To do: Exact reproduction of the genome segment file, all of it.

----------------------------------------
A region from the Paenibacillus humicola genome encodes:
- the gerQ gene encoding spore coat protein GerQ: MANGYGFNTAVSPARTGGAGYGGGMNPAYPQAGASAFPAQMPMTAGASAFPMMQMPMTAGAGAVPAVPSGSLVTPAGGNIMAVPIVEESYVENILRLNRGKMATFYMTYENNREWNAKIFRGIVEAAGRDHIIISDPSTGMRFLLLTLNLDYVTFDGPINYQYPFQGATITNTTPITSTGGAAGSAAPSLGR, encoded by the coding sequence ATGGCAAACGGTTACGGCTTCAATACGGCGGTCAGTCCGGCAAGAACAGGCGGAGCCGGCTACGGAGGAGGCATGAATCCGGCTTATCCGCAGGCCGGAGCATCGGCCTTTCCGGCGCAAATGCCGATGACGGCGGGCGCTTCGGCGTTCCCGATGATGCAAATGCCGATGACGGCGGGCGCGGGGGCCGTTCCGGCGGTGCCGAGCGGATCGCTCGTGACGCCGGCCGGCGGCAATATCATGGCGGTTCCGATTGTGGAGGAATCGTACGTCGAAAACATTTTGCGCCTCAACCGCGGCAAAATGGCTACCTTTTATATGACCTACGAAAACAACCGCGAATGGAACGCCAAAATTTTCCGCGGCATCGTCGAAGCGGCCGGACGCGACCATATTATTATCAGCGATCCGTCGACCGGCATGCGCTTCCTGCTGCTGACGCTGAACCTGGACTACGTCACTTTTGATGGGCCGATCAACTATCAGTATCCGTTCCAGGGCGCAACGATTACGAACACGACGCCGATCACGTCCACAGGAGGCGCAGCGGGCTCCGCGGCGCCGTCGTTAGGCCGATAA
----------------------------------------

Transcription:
A region from the Paenibacillus humicola genome encodes:
- the gerQ gene encoding spore coat protein GerQ: MANGYGFNTAVSPARTGGAGYGGGMNPAYPQAGASAFPAQMPMTAGASAFPMMQMPMTAGAGAVPAVPSGSLVTPAGGNIMAVPIVEESYVENILRLNRGKMATFYMTYENNREWNAKIFRGIVEAAGRDHIIISDPSTGMRFLLLTLNLDYVTFDGPINYQYPFQGATITNTTPITSTGGAAGSAAPSLGR, encoded by the coding sequence ATGGCAAACGGTTACGGCTTCAATACGGCGGTCAGTCCGGCAAGAACAGGCGGAGCCGGCTACGGAGGAGGCATGAATCCGGCTTATCCGCAGGCCGGAGCATCGGCCTTTCCGGCGCAAATGCCGATGACGGCGGGCGCTTCGGCGTTCCCGATGATGCAAATGCCGATGACGGCGGGCGCGGGGGCCGTTCCGGCGGTGCCGAGCGGATCGCTCGTGACGCCGGCCGGCGGCAATATCATGGCGGTTCCGATTGTGGAGGAATCGTACGTCGAAAACATTTTGCGCCTCAACCGCGGCAAAATGGCTACCTTTTATATGACCTACGAAAACAACCGCGAATGGAACGCCAAAATTTTCCGCGGCATCGTCGAAGCGGCCGGACGCGACCATATTATTATCAGCGATCCGTCGACCGGCATGCGCTTCCTGCTGCTGACGCTGAACCTGGACTACGTCACTTTTGATGGGCCGATCAACTATCAGTATCCGTTCCAGGGCGCAACGATTACGAACACGACGCCGATCACGTCCACAGGAGGCGCAGCGGGCTCCGCGGCGCCGTCGTTAGGCCGATAA